Esoteric Recordings might be my favourite current label. Their attention to detail with regard to each of their reissue series is unmatched, and they fearlessly dive in to the back catalogues and long forgotten titles by artists who weren’t always million-sellers (even if some of them deserved to be). Legendary keyboardist Patrick Moraz is one such artist. It’s no secret that he played with some monstrously successful bands in the 70s and 80s, and those albums are always readily available in the local shops or with the click of a mouse – but Patrick’s own solo albums are the kind that go out of print, and can stay that way for years. Esoteric has seen fit to change all that (for Patrick and a great many other artists) with their bountiful reissue series. This past year has seen the chronological re-releases of The Story Of I, Out In The Sun, Patrick Moraz, and now the fourth edition in the series: Coexistence, the 1980 instrumental album Patrick recorded with Romanian pan pipe flautist Simeon “Syrinx” Stanclu. On top of all this are brilliant new editions of the Mainhorse and Refugee band albums, the latter of which was expanded to a three-disc boxed set. Suffice to say, there’s been no shortage of excellent new additions to the Moraz fan’s library.
But back to Coexistence: as with the first three titles in the series, all of the original artwork has been restored and the album has been remastered under the supervision of Patrick himself. This music has never sounded better, and to say it’s an upgrade from my ancient cassette is a massive understatement. Two bonus tracks from the sessions are also included.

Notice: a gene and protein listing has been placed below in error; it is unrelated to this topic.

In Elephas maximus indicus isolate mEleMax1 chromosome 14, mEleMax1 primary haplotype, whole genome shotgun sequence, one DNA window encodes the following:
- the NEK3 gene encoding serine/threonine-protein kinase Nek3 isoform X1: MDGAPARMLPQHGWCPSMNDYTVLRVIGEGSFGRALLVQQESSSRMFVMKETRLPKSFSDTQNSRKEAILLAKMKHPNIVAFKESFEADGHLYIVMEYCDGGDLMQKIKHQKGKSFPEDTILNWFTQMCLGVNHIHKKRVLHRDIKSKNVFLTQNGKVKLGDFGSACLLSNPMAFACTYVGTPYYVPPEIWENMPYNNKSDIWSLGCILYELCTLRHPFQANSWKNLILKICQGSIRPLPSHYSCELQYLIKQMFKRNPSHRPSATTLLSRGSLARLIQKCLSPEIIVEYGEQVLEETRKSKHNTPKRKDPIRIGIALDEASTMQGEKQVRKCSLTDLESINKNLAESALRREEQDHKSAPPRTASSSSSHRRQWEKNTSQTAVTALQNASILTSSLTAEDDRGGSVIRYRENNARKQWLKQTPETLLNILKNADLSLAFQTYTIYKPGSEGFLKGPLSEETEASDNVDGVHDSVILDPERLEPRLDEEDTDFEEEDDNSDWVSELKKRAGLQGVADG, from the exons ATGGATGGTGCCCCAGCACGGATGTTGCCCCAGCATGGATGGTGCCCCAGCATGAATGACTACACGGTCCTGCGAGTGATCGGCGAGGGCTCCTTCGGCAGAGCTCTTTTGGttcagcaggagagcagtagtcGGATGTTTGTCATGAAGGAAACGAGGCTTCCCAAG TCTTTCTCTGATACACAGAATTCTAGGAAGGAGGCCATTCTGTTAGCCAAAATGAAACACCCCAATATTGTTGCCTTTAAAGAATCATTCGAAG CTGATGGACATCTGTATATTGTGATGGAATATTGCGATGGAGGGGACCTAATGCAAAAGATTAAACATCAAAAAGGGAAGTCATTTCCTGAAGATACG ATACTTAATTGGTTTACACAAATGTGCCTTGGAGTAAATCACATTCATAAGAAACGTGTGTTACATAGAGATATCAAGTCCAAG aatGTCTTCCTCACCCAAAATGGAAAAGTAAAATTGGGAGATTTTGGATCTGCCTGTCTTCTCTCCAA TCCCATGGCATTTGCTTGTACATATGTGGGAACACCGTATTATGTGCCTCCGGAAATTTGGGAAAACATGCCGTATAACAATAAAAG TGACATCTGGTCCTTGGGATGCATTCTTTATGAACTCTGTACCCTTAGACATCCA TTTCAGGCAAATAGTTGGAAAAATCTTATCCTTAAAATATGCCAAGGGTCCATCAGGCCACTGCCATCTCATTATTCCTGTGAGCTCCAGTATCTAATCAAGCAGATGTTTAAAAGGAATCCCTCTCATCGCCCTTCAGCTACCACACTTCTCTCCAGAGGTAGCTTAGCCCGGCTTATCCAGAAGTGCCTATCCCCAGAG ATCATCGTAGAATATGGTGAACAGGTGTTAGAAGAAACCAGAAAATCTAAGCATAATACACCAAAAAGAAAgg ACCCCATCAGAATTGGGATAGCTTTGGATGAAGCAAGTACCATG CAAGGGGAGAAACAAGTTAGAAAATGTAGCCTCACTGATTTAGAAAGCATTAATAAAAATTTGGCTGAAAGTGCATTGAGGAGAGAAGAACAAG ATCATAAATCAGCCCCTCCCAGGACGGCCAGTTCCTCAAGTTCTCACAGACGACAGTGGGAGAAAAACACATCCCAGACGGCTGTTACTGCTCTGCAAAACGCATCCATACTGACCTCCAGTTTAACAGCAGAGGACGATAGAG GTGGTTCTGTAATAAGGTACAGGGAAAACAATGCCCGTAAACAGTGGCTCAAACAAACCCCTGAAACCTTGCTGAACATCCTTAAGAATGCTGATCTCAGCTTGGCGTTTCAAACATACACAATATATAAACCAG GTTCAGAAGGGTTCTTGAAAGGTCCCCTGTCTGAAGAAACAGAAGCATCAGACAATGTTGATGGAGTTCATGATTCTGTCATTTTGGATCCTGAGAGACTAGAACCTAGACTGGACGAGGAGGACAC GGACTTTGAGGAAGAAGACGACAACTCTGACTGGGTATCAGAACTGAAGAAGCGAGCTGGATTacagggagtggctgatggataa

a perfect intertwining of two musicians and composers in sync…
The original motivation behind this album was to pair the ancient pan flute (circa 5000 B.C.) with the modern synthesizer, and see what kind of music could be created from this ‘coexistence’ of instruments. What eventually resulted was a fusion of multiple styles, but the oft-mentioned ‘new age’ is not one of them (perhaps the presence of pan flute leads people to mistakenly believe this music is what you’d hear at a local spa?) There are certainly some pleasant and major-key compositions here, but it’s far from gentle and relaxing soundscapes- not to mention, most of the tracks are augmented by guitar and drums as well. Of the handful of tracks that comprised the original first side of the LP, the most successful might be the moody Adagio For A Hostage, a perfect example of what a balanced collaboration this really was. What could have ended up a full-on Moraz album with some occasional pan flute accents was in fact a perfect intertwining of two musicians and composers in sync, neither dominating the other.
Soundrise is another of the best pieces, where the pan flute takes a pretty lead melody on top of a fairly simple track to great effect. But the centrepiece of the album is surely the 19-minute Coexistence Suite, which originally took up the whole of side two. Opening section Black Gold is an almost frantic bit of prog rock, followed by the funereal Moment Of Love, the impossibly bonkers Chain Reaction, and the majestic beauty of closing section Peace On The Hills. An epic piece of music that ranks alongside any of the best things Patrick did in his solo career. And what I like best about it is that it is four distinct movements that form a whole. There’s no shoe-horning or sloppy assembly just to make it a large-scale piece for the sake of. These are solid compositions on what is certainly an underrated album.
By eliminating both the current chart-topping mega-stars and the hopelessly obscure, Esoteric have found that ‘sweet spot’ of artist to focus on. Respected and eclectic musicians with strong back catalogues who may otherwise be a tad unrepresented in this day and age. Having these albums back in print also means the average music buyer no longer needs to shell out for old, used copies online, and hope that they arrive in the condition they were claimed to be in. This music is worth hearing and owning, and for collectors and casual listeners alike, Coexistence is yet another fine entry in a long line of these sparkling reissues.